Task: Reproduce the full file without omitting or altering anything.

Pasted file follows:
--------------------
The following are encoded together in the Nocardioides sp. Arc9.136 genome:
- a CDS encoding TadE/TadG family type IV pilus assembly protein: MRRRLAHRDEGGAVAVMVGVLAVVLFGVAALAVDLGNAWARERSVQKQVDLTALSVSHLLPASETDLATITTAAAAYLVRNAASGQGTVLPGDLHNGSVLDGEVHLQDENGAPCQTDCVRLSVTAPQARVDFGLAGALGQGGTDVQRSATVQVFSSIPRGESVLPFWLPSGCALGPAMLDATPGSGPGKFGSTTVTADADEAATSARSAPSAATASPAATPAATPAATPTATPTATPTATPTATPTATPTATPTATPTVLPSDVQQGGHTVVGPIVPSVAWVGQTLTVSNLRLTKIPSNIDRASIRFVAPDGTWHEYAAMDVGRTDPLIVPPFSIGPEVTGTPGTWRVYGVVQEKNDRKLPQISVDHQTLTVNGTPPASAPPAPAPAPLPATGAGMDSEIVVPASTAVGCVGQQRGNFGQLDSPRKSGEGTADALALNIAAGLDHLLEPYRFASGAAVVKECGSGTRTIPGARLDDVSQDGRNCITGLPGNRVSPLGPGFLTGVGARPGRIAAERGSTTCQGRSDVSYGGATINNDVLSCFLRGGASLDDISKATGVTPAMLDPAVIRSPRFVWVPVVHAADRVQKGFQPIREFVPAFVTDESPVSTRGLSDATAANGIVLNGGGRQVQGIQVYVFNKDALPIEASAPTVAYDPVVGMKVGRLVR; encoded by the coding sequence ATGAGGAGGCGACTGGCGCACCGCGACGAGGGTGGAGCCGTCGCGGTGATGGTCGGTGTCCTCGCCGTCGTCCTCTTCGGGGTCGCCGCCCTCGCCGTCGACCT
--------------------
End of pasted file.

The following are encoded together in the Nocardioides sp. Arc9.136 genome:
- a CDS encoding TadE/TadG family type IV pilus assembly protein: MRRRLAHRDEGGAVAVMVGVLAVVLFGVAALAVDLGNAWARERSVQKQVDLTALSVSHLLPASETDLATITTAAAAYLVRNAASGQGTVLPGDLHNGSVLDGEVHLQDENGAPCQTDCVRLSVTAPQARVDFGLAGALGQGGTDVQRSATVQVFSSIPRGESVLPFWLPSGCALGPAMLDATPGSGPGKFGSTTVTADADEAATSARSAPSAATASPAATPAATPAATPTATPTATPTATPTATPTATPTATPTATPTVLPSDVQQGGHTVVGPIVPSVAWVGQTLTVSNLRLTKIPSNIDRASIRFVAPDGTWHEYAAMDVGRTDPLIVPPFSIGPEVTGTPGTWRVYGVVQEKNDRKLPQISVDHQTLTVNGTPPASAPPAPAPAPLPATGAGMDSEIVVPASTAVGCVGQQRGNFGQLDSPRKSGEGTADALALNIAAGLDHLLEPYRFASGAAVVKECGSGTRTIPGARLDDVSQDGRNCITGLPGNRVSPLGPGFLTGVGARPGRIAAERGSTTCQGRSDVSYGGATINNDVLSCFLRGGASLDDISKATGVTPAMLDPAVIRSPRFVWVPVVHAADRVQKGFQPIREFVPAFVTDESPVSTRGLSDATAANGIVLNGGGRQVQGIQVYVFNKDALPIEASAPTVAYDPVVGMKVGRLVR; encoded by the coding sequence ATGAGGAGGCGACTGGCGCACCGCGACGAGGGTGGAGCCGTCGCGGTGATGGTCGGTGTCCTCGCCGTCGTCCTCTTCGGGGTCGCCGCCCTCGCCGTCGACCT